“You’re always going to feel pressure coming to a program like this,” Rogers said. “It just is what it is. The expectations are so high. So you’re always going to have that.”
In his first season in Moultrie, Rogers led the Packers to a 9-3 record and a loss to Parkview, 40-21, in the second round of the playoffs. Entering his second season, Rogers knows the Packer fanbase is expecting a deep run.
And there always will be backseat coaches, those “keyboard pirates” who know the ins and outs of the game better than the professionals who coach for a living. And they always voice their opinions, and in many cases, they’re loud. And it’s not just one or two programs. It’s the same for most of them.
“I saw someone post on Twitter one time,” Rogers said laughing. “It seems like everyone in America can grill and coach football.”
It’s just the nature of the beast.
Rogers: "The average person doesn't have any idea how much time coaches spend on the weekly prep to play a Friday night game, whether it be through film, studying games, planning meetings and practice. Just the countless hours, long hours that are spent to have that game-prep put together and ready to go out there. And you'll have your 15- to 18-year olds compete against their 15- to 18-year olds, and you all put that plan together.
“I started coaching in Georgia in 2002 and the landscape and the expectations have changed so much since then. Used to be, it was so much about how you went about things and the way that you went about the day-to-day operations. And now, high school football is just like the college football world to where now it’s so much result-oriented instead of process-oriented. Unfortunately, it’s not as much about the process and what you’re building along the way, as it is, 'did you win or lose your last one?' And that's kind of the nature of the beast, and it's kind of a reflection of our society. What’s the old saying: ‘What have you done for me lately?’ Now it’s ‘What have you done for me today?’ You know, that's our society that we live in. And so that’s changed and hiked more pressures up.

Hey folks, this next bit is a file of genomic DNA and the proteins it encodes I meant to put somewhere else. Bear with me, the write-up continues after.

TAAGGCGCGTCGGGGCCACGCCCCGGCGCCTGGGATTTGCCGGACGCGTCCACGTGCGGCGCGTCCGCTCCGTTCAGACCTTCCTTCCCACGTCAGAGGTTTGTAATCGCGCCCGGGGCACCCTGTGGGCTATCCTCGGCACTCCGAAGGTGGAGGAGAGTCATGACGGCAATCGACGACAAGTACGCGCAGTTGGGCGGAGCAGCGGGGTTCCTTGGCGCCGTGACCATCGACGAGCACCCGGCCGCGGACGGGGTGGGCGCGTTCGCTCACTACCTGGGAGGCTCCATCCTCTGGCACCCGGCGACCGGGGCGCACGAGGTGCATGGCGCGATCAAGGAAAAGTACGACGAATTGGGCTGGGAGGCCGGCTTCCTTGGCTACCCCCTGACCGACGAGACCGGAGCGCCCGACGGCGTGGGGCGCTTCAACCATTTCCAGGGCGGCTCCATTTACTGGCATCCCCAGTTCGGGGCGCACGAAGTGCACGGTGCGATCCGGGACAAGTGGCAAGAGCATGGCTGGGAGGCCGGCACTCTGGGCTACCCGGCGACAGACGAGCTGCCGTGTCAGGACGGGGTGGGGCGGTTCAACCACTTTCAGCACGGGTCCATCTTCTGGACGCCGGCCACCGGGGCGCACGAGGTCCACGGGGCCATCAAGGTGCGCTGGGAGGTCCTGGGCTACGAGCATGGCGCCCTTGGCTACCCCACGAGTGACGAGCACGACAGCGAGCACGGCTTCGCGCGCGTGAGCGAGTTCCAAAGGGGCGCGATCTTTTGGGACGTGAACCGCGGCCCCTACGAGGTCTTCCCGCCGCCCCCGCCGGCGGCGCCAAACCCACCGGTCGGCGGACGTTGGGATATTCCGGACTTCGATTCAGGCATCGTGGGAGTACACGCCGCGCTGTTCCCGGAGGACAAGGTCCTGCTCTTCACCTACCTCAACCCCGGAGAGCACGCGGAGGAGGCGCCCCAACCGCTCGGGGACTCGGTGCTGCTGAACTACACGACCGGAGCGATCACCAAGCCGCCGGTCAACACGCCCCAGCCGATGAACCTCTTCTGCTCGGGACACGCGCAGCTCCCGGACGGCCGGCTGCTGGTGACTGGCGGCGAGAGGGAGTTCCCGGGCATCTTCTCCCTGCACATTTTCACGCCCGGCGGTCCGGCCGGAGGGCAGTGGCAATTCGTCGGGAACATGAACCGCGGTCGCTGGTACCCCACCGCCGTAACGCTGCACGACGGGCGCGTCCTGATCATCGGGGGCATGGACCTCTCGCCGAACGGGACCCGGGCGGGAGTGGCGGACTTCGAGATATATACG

“Our kids are a little different with the social media and things like that. Our staff and I talk about it all the time: adapt or die. Just don’t go backward. So we have to adapt, but at the same time, you try to keep perspective of how important the process is and how important the way that you go about your day-to-day is. And how important that the character and the culture that you build is, as well as the influence that you’re hopefully having on young adults, is a positive one that they can carry a lifetime. And don't get blinded by results so much that you jeopardize that process of the man that you’re building.
“But yeah, you know, down here in South Georgia, the expectations and the pressures are there all the time. But right now, we try to remind ourselves that this coronavirus is crippling our nation and killing our economy. And you try to, with all that, put high school football at the place that it really has to be at right now. Given the circumstances are where they are, there’s a lot of more pressing issues.”
At Issue: Coaching pressure
• Andy Dyer, Archer football coach
• Dave Hunter, former Brookwood football coach
• Bryant Appling, Buford football coach
• Justin Rogers, Colquitt County football coach
• Tim McFarlin, Blessed Trinity football coach
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